While resolution of symptoms appears to be the most important measure of success, the perception of the patients with regards to satisfaction is also very important in promoting a particular practice.[17],[18],[19] A generally satisfied patient will gladly recommend the same treatment to other sufferers. The fact that patients who had 50% dextrose injection were equally as satisfied as those who had 5% phenol injection favours its adoption as an effective substitute in the absence of any of the standard agents.

The limitations of this study include the fact that it is a single-centred and it was not blinded. Similarly, only short-term outcomes were assessed. We therefore recommend that a multi-centred study which will also evaluate the long-term treatment outcome of the two sclerosants should be undertaken. Nevertheless, this study equivocally showed that 50% dextrose water as a sclerosant in the treatment of first to third degrees haemorrhoids compared favourably with 5% phenol in almond oil with regards to the short-term efficacy in resolution of haemorrhoidal symptoms. Fifty percent dextrose water was also found to be very safe in this study as it had no recorded complication in all the patients treated with this sclerosant when compared to 5% phenol in almond oil. Patients' satisfaction and acceptability of both sclerosants in this study showed that 50% dextrose water also compared favourably with 5% phenol in almond oil.


  Conclusion Top


Since 50% dextrose water is comparably effective, safe and acceptable to 5% phenol in almond oil by patients with haemorrhoids, with the added advantage of lesser cost and readily availability; it is therefore recommended as a suitable alternative for 5% phenol in almond oil in our environment where 5% phenol in almond oil is not readily available.

Acknowledgement

Special appreciation to all the staffs in the endoscopy unit of Obafemi Awolowo University Teaching Hospitals Complex for their support and assistance while the study was being conducted.

Financial support and sponsorship

Obafemi Awolowo University Teaching Hospital Complex research fund was provided for this study.

Conflicts of interest

There are no conflicts of interest.

 
  References Top

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Abramowitz L, Weyandt GH, Havlickova B, Matsuda Y, Didelot JM, Rothhaar A, et al. The diagnosis and management of haemorrhoidal disease from a global perspective. Aliment Pharmacol Ther 2010;31 Suppl 1:1-58.  Back to cited text no. 2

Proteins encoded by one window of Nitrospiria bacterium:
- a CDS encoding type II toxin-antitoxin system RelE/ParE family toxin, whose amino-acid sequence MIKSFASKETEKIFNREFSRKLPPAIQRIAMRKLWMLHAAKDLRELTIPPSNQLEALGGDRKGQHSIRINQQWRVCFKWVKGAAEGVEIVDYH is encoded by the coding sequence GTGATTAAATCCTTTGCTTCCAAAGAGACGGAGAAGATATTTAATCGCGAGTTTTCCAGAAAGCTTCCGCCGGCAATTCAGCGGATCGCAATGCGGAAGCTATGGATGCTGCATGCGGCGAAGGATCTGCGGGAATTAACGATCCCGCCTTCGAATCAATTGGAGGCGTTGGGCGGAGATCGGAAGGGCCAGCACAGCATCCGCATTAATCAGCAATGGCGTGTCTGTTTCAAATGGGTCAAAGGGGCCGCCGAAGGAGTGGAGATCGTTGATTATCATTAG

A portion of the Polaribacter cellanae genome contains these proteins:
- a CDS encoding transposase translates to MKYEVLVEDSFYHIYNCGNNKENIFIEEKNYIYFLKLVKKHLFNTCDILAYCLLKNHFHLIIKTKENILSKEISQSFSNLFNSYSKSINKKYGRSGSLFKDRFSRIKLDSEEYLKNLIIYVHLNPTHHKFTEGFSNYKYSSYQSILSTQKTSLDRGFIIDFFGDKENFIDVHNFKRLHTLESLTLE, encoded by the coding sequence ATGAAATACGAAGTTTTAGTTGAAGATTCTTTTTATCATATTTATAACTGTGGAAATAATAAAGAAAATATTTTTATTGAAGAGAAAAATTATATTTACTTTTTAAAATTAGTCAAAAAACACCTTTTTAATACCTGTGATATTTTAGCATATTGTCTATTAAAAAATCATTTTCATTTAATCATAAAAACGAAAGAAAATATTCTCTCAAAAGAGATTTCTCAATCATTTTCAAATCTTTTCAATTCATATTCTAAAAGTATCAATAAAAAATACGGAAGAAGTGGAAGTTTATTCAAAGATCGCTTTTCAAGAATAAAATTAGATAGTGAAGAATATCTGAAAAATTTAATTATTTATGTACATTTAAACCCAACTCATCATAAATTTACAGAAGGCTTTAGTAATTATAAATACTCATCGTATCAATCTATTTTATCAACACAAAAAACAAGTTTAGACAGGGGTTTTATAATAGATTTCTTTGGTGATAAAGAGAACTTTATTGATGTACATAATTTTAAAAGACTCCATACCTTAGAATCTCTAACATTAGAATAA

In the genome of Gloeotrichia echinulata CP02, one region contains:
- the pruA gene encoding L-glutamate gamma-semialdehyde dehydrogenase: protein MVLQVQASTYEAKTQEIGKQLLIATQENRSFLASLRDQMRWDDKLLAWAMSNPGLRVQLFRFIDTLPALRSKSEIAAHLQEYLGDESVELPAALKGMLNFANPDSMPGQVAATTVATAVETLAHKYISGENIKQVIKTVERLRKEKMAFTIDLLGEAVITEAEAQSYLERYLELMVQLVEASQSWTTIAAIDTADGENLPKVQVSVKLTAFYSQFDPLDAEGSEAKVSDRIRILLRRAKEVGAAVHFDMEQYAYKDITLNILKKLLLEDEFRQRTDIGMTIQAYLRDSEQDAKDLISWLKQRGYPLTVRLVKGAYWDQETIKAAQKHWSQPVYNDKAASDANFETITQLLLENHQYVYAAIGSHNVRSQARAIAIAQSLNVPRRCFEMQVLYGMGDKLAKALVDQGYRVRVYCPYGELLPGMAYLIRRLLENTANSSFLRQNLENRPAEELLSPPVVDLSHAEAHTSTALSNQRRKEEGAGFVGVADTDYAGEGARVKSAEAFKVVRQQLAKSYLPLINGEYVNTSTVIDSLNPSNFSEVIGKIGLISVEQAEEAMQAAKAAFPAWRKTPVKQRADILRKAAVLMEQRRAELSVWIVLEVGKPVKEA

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Riss S, Weiser FA, Schwameis K, Riss T, Mittlböck M, Steiner G, et al. The prevalence of hemorrhoids in adults. Int J Colorectal Dis 2012;27:215-20.  Back to cited text no. 3
    
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MacKay D. Hemorrhoids and varicose veins: A review of treatment options. Altern Med Rev 2001;6:126-40.  Back to cited text no. 6
    
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Kann BR, Whitlow CB. Hemorrhoids: Diagnosis and management. Tech Gastrointest Endosc2004;6:6-11.  Back to cited text no. 8
    
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Al-Ghnaniem R, Leather AJ, Rennie JA. Survey of methods of treatment of haemorrhoids and complications of injection sclerotherapy. Ann R Coll Surg Engl 2001;83:325-8.  Back to cited text no. 9
    
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Guy RJ, Seow-Choen F. Septic complications after treatment of haemorrhoids. Br J Surg 2003;90:147-56.  Back to cited text no. 10
    
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Nuhu A, Samateh A. Day case haemorrhoidectomy in a developing country. Niger J Clin Pract 2009;12:51-3.  Back to cited text no. 11
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Alatise OI, Agbakwuru AE, Takure AO, Adisa AO, Akinkuolie AA. Open haemorrhoidectomy under local anaesthesia for symptomatic haemorrhoids: An experience from Nigeria. Arab J Gastroenterol 2011;12:99-102.  Back to cited text no. 12
    
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Alatise OI, Arigbabu OA, Lawal OO, Adesunkanmi AK, Agbakwuru AE, Ndububa DA, et al. Endoscopic hemorrhoidal sclerotherapy using 50% dextrose water: A preliminary report. Indian J Gastroenterol 2009;28:31-2.  Back to cited text no. 13
    
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Khazaie A, Sargazi-Moghadan M, Mazouchi M, Mirhoseini Z. Comparison of haemorrhoid sclerotherapy using 50% glucose versus phenol in olive oil. Zahedan J Res Med Sci 2014;16:32-5.  Back to cited text no. 14
    
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Bhuiya MF, Rahman S, Ali A. Effectivity of injection sclerotherapy on early haemorrhoids reported to surgical outpatient department. J Armed Forces Med Coll Bangladesh 2010;6:25-7.  Back to cited text no. 15
    
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Johanson JF. Nonsurgical treatment of hemorrhoids. J Gastrointest Surg 2002;6:290-4.  Back to cited text no. 16
    
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Lohsiriwat V. Treatment of hemorrhoids: A coloproctologist's view. World J Gastroenterol 2015;21:9245-52.  Back to cited text no. 17
    
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Zhang T, Xu LJ, Xiang J, He Z, Peng ZY, Huang GM, et al. Cap-assisted endoscopic sclerotherapy for hemorrhoids: Methods, feasibility and efficacy. World J Gastrointest Endosc 2015;7:1334-40.  Back to cited text no. 18